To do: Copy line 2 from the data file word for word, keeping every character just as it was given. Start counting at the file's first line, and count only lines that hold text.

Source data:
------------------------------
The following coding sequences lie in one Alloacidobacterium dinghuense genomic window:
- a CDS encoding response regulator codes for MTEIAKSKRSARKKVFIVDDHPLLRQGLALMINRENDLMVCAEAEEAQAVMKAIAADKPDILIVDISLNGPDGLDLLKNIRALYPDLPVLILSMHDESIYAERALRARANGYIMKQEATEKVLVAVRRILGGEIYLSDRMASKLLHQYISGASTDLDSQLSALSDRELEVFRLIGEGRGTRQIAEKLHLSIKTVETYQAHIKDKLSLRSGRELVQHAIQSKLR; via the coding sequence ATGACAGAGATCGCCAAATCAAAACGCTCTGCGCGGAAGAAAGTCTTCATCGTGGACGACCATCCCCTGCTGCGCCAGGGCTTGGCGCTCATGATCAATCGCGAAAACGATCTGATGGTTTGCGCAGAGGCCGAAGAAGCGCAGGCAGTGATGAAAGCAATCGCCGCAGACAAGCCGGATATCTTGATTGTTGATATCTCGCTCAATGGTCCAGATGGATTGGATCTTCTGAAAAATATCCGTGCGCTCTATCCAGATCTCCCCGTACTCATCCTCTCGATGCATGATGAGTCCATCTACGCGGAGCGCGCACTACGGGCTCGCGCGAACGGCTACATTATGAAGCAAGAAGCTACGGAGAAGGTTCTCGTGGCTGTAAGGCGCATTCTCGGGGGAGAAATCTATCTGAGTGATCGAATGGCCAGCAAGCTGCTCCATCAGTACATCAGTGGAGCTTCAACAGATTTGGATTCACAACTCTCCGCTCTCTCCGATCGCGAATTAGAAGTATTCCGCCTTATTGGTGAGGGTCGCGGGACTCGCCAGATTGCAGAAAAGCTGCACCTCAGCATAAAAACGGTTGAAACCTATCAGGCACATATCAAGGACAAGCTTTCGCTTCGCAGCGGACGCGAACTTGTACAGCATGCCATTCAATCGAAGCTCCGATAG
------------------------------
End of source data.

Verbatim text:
- a CDS encoding response regulator codes for MTEIAKSKRSARKKVFIVDDHPLLRQGLALMINRENDLMVCAEAEEAQAVMKAIAADKPDILIVDISLNGPDGLDLLKNIRALYPDLPVLILSMHDESIYAERALRARANGYIMKQEATEKVLVAVRRILGGEIYLSDRMASKLLHQYISGASTDLDSQLSALSDRELEVFRLIGEGRGTRQIAEKLHLSIKTVETYQAHIKDKLSLRSGRELVQHAIQSKLR; via the coding sequence ATGACAGAGATCGCCAAATCAAAACGCTCTGCGCGGAAGAAAGTCTTCATCGTGGACGACCATCCCCTGCTGCGCCAGGGCTTGGCGCTCATGATCAATCGCGAAAACGATCTGATGGTTTGCGCAGAGGCCGAAGAAGCGCAGGCAGTGATGAAAGCAATCGCCGCAGACAAGCCGGATATCTTGATTGTTGATATCTCGCTCAATGGTCCAGATGGATTGGATCTTCTGAAAAATATCCGTGCGCTCTATCCAGATCTCCCCGTACTCATCCTCTCGATGCATGATGAGTCCATCTACGCGGAGCGCGCACTACGGGCTCGCGCGAACGGCTACATTATGAAGCAAGAAGCTACGGAGAAGGTTCTCGTGGCTGTAAGGCGCATTCTCGGGGGAGAAATCTATCTGAGTGATCGAATGGCCAGCAAGCTGCTCCATCAGTACATCAGTGGAGCTTCAACAGATTTGGATTCACAACTCTCCGCTCTCTCCGATCGCGAATTAGAAGTATTCCGCCTTATTGGTGAGGGTCGCGGGACTCGCCAGATTGCAGAAAAGCTGCACCTCAGCATAAAAACGGTTGAAACCTATCAGGCACATATCAAGGACAAGCTTTCGCTTCGCAGCGGACGCGAACTTGTACAGCATGCCATTCAATCGAAGCTCCGATAG